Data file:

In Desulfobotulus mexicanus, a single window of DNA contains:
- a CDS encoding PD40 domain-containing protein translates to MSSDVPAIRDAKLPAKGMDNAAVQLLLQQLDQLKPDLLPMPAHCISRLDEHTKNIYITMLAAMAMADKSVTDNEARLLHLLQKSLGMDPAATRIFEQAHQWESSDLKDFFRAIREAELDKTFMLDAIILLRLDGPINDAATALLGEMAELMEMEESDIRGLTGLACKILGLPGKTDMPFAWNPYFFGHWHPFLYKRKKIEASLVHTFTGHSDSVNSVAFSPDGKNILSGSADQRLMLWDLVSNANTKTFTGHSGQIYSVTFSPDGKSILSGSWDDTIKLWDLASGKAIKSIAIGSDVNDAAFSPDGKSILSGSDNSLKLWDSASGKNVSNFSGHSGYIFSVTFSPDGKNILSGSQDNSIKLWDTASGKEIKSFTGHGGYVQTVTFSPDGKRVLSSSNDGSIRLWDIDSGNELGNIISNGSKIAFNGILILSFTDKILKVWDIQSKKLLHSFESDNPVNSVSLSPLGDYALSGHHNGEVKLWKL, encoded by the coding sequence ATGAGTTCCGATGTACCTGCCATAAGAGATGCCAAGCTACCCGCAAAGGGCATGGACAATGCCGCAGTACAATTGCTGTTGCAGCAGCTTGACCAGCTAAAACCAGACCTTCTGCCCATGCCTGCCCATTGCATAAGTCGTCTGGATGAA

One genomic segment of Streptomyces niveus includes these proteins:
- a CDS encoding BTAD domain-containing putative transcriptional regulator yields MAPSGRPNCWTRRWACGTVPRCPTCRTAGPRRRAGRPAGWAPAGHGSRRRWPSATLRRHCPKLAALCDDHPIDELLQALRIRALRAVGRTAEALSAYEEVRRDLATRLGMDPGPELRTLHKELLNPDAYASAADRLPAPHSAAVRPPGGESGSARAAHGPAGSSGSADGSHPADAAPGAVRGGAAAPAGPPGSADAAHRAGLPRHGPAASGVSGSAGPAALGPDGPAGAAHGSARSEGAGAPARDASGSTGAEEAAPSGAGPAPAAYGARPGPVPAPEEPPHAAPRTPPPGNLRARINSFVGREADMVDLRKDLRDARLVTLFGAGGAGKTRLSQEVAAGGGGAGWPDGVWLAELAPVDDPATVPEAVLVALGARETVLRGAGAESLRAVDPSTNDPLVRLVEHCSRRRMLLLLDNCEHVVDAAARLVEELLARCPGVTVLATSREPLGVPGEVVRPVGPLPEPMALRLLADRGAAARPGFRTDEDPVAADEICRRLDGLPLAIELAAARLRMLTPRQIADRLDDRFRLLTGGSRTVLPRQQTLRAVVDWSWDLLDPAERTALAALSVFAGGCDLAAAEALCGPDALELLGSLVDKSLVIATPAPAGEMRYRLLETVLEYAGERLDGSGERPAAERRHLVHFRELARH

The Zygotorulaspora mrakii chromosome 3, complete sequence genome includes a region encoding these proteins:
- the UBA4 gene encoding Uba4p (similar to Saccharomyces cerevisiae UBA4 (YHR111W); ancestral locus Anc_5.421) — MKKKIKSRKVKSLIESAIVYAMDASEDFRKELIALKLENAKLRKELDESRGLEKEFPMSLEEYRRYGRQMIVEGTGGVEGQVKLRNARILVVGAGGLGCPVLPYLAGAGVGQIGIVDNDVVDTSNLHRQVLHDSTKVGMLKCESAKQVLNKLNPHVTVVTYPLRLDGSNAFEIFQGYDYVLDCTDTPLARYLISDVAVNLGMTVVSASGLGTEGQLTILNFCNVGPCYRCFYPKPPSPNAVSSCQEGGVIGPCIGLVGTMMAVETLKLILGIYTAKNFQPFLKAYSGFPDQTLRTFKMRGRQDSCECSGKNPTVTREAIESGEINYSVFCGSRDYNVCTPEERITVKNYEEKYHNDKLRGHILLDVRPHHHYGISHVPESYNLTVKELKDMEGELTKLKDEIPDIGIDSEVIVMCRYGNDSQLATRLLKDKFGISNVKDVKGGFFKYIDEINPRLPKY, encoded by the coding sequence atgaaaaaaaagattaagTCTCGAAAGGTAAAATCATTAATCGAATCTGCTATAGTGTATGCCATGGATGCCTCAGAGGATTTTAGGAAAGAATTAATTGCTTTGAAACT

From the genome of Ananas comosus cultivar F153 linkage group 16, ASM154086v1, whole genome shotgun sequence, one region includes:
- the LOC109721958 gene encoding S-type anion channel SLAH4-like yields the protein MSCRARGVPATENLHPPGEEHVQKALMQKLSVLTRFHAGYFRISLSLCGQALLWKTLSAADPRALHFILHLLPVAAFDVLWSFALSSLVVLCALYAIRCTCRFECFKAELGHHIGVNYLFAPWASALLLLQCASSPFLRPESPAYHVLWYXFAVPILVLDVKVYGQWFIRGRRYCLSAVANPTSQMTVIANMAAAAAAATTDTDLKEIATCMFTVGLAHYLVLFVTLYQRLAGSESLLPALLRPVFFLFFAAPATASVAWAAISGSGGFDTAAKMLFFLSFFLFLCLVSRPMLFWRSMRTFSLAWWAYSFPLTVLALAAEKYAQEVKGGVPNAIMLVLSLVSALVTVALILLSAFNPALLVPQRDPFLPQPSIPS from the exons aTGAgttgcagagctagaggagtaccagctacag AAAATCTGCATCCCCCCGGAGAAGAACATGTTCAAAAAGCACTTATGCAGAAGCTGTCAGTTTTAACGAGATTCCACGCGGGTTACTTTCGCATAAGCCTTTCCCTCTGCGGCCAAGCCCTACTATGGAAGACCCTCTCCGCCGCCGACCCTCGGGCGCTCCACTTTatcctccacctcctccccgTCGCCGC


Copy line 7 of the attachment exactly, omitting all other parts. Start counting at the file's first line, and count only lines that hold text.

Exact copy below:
From the genome of Ananas comosus cultivar F153 linkage group 16, ASM154086v1, whole genome shotgun sequence, one region includes: